ANTIGO - Last week a 52-year-old Dallas woman died after falling from one of the country's tallest roller coasters at Six Flags. Carnivals and fairs happen without incident every day throughout the summer across the country. But we often only hear about the rides when something tragic happens.
The Langlade County Fair is this weekend. The company that owns the rides at the fair is ANP Enterprise. The family owned business has been traveling to county fairs throughout Wisconsin for more than 40 years. So they're MORE than familiar with safety standards in the fair ride industry.
In addition to running the company, two of the brothers are also certified ride safety inspectors. They say keeping the rides safe is the REAL full time job when it comes to running this business. And it's not just something they worry about when setting up at a new location, it's every day.
"It's out on a midway and we start our visuals and walk-arounds and if there is something that is reported to us by the operator from the previous day, we take that as a priority and take a look at that stuff. It's every ride here. It's 21 rides that we have here and we go through everything," says David Kedrowicz, ANP Enterprise Owner.
The woman who died in Texas was said to have been too big for the roller coaster she was on. Enforcing those size limits can be a delicate task, but it's one Kedrowicz says they don't take lightly.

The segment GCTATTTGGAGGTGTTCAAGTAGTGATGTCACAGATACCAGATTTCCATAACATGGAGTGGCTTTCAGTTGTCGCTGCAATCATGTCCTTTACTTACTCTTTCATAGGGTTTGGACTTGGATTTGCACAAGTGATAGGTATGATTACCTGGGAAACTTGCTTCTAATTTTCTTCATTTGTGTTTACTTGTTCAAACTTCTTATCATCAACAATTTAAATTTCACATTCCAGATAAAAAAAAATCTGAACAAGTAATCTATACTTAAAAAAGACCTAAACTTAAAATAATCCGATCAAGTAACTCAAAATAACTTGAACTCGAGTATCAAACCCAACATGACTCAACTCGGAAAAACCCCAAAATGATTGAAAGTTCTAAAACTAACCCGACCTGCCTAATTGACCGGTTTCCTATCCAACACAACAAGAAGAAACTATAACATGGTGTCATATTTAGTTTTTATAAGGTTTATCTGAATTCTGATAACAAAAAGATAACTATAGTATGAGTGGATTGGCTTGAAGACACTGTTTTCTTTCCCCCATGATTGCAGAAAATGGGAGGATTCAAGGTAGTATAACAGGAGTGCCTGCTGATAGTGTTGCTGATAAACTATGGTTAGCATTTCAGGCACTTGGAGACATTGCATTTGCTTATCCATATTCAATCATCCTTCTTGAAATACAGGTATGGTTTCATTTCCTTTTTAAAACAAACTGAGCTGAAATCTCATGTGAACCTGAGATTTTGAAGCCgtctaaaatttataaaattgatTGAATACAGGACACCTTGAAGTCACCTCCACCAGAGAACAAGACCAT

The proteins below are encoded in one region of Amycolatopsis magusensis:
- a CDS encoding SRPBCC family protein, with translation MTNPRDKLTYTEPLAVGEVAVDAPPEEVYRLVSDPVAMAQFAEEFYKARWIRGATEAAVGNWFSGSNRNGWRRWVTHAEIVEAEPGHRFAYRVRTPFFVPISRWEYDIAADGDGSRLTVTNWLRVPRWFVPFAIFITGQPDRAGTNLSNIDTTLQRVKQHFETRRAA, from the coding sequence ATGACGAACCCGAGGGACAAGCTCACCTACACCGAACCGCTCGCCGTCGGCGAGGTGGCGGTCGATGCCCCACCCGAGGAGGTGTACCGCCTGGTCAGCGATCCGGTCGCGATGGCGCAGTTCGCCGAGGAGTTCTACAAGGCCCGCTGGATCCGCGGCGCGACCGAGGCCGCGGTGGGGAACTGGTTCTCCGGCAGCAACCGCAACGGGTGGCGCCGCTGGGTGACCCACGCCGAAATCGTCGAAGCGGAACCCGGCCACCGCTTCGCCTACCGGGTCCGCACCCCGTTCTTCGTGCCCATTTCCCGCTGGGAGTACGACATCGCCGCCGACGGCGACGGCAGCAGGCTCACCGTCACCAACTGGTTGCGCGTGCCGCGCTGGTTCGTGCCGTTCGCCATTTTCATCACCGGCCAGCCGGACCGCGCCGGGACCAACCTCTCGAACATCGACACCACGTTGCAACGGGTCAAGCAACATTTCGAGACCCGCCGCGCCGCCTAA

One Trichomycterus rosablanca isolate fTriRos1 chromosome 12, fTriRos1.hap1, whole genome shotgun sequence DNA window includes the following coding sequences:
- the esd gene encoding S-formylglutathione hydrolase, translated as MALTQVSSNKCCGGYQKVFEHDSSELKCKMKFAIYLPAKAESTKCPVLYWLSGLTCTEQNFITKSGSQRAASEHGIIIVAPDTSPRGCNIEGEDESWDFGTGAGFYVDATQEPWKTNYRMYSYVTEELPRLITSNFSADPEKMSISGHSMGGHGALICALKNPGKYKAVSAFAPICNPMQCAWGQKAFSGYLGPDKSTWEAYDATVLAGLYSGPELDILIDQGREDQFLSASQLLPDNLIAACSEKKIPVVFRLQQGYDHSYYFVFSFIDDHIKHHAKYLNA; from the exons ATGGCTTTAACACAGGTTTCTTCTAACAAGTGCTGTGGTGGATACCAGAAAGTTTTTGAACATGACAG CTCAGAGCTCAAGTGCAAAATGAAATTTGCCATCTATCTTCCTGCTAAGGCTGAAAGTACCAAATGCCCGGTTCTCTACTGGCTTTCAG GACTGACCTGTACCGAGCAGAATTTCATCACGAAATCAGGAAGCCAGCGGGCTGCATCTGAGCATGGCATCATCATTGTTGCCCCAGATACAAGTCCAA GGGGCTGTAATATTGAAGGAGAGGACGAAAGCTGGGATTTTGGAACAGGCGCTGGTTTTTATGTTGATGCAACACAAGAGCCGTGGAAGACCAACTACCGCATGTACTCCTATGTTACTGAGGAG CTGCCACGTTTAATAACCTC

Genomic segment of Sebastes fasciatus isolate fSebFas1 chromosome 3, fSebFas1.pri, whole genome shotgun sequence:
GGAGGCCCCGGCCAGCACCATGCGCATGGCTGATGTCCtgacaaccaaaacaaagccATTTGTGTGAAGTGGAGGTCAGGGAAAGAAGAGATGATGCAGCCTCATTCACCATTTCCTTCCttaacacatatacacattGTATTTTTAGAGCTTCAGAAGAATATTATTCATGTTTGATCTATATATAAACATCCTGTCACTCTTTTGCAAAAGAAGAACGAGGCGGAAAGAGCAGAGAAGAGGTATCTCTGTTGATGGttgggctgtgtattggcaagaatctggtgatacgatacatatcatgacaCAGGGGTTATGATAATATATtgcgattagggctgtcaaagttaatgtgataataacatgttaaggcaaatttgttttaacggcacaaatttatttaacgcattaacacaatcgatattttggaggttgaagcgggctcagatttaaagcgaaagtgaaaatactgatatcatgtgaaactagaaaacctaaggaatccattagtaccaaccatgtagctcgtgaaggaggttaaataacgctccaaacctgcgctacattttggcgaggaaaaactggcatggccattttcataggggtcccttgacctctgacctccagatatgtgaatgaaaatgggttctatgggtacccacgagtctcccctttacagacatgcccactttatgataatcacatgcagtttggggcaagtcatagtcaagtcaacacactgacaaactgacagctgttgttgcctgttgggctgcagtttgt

"We'd be setting ourselves up for some court dates down the road so we pleasantly tell them 'Look, we cannot ride you' and they either understand or they ride something else that they're appropriate sized for," said Kedrowicz.
The Kedrowicz brothers spend much of the off-season in safety seminars to keep up with the latest safety standards in the industry… and the state of Wisconsin does random inspections of all fair ride companies twice a year.
RHINELANDER - A scoop of frozen custard goes down pretty well on a humid day like the Northwoods saw Friday. Rhinelander's Associated Bank made grabbing a scoop an easy way to help others.
Culver's set up a mobile custard stand outside the new bank building on the corner of Lincoln Street and Oneida Avenue from 12 p.m. to 4 p.m. Fifty cents from every $2.50 cup sold went to Associated Bank's Children's Miracle Network fund.
The bank is hoping to raise $500 through its fundraisers for CMN this month.
MERRILL - A Northwoods school pulled off a big surprise on Friday to honor a few veterans. After months of planning, students and staff at Kate Goodrich Elementary got to see the payoff of all their hard work.
"It was like kind of overwhelming," said Wolfgang Lenk.
Lenk, Todd Annis, and Randy Perry had no idea they would be the guests of honor.
"To see all these kids and knowing how hard they worked selling all this, and now your name comes up that you're one of the three recipients, it was awesome," said Annis.
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